Where Exactly Did That Network Packet Come From?

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Have you ever noticed that some websites can figure out, at least roughly, where you are? Sometimes they use it to find you a closer content provider. Or they might block you from seeing certain things while offering you other things specific to your location. This is possible because there are databases that map IPs to locations. [Mark Litwintschik] looks at using those databases from an API or downloading them into your own database. He also shows some very large database queries, which is interesting, too. He uses IPInfo, although there are other providers. Some only provide a limited number of lookups, but there are plenty of free tiers for low-volume usage.

The database changes every day. Of course, each provider has a different way of getting data, and so there are differences. [Mark] compares the IPInfo dataset against MaxMind’s also free database. That involved comparing over 3 billion records! Actually, the 3 billion are the number of IPs that matched up in both databases. There were an additional 118 million that didn’t match and 34 million that were not in the MaxMind database.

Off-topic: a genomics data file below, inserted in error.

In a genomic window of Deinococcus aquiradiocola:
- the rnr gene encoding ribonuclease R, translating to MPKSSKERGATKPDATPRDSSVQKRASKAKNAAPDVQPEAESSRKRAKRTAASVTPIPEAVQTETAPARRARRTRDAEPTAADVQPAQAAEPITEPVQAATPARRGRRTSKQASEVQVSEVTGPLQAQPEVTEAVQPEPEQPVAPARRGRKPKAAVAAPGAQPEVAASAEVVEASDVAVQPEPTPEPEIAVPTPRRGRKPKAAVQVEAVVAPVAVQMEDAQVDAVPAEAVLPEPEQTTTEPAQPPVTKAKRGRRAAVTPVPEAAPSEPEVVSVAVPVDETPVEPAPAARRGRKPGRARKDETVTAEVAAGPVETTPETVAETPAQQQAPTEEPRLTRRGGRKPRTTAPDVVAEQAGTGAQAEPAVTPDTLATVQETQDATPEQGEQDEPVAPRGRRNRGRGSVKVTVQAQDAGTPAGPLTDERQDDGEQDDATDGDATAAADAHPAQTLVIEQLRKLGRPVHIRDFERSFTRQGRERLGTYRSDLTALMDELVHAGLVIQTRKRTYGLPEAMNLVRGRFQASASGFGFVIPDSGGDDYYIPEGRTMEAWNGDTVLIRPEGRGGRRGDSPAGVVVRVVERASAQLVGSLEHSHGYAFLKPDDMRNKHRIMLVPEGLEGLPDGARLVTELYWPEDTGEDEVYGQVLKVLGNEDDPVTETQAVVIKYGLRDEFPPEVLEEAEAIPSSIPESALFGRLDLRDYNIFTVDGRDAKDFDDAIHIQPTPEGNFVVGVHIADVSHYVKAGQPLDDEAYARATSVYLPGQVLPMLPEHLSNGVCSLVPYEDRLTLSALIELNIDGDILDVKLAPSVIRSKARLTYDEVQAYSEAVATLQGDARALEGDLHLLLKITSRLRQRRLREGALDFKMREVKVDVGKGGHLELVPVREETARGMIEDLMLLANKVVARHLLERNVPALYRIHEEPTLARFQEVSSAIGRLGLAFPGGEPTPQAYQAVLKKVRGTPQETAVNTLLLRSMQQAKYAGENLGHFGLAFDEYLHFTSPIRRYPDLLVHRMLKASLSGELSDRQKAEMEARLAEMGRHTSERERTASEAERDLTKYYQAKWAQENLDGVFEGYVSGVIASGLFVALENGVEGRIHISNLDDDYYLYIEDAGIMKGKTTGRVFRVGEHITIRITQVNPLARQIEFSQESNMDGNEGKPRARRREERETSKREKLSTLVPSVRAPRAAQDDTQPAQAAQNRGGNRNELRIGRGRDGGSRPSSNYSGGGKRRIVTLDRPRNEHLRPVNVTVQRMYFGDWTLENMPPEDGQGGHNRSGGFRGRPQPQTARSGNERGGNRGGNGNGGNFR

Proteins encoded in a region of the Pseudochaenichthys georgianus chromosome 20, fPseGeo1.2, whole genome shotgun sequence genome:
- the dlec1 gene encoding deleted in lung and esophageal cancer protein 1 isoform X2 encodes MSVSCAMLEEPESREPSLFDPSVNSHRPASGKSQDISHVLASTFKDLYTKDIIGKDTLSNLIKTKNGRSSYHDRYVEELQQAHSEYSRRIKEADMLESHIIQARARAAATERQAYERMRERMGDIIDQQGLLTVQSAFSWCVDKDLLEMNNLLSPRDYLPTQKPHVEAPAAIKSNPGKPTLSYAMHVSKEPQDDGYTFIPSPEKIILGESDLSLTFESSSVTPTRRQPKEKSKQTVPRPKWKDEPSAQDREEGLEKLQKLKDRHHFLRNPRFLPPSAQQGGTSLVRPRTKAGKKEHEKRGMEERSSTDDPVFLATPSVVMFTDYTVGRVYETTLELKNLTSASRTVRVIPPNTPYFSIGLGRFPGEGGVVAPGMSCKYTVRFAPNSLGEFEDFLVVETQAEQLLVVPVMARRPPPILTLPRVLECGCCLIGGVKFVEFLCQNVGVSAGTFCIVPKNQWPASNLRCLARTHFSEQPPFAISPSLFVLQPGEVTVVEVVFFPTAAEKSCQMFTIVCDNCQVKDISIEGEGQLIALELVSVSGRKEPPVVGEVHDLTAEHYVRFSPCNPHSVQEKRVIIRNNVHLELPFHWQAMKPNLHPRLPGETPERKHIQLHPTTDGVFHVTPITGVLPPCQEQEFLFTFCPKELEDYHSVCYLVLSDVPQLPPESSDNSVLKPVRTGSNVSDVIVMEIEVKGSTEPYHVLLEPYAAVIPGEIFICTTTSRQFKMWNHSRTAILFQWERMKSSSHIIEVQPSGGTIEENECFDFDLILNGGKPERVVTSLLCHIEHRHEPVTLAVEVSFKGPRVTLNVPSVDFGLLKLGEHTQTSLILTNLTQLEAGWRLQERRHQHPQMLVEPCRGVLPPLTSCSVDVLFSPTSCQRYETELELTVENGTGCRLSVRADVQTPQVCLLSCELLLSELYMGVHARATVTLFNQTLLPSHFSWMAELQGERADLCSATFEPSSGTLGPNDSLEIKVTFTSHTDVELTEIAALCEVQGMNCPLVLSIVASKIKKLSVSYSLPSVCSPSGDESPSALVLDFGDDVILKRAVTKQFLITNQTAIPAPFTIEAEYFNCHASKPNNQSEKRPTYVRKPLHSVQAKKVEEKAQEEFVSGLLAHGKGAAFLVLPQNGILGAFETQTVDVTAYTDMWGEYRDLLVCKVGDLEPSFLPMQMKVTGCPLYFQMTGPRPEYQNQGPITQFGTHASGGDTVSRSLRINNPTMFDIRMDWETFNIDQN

Of course, of the ones that didn’t match it is hard to say which one was correct. As [Mark] mentions, IP address get sold — they are worth about $45 each, he says — so an IP that is in Texas one day might be in Johannesburg tomorrow.

What would you do with this data? Beats us. Maybe your home automation system wants to reject IPs from outside your country. Perhaps your robot needs to show a different user interface based on the remote requestor’s location. Tell us your thoughts in the comments.

We are surprised the value of the vanishing IPV4 addresses isn’t higher. Of course, that’s partly because your IP address isn’t always the one the rest of the world sees.

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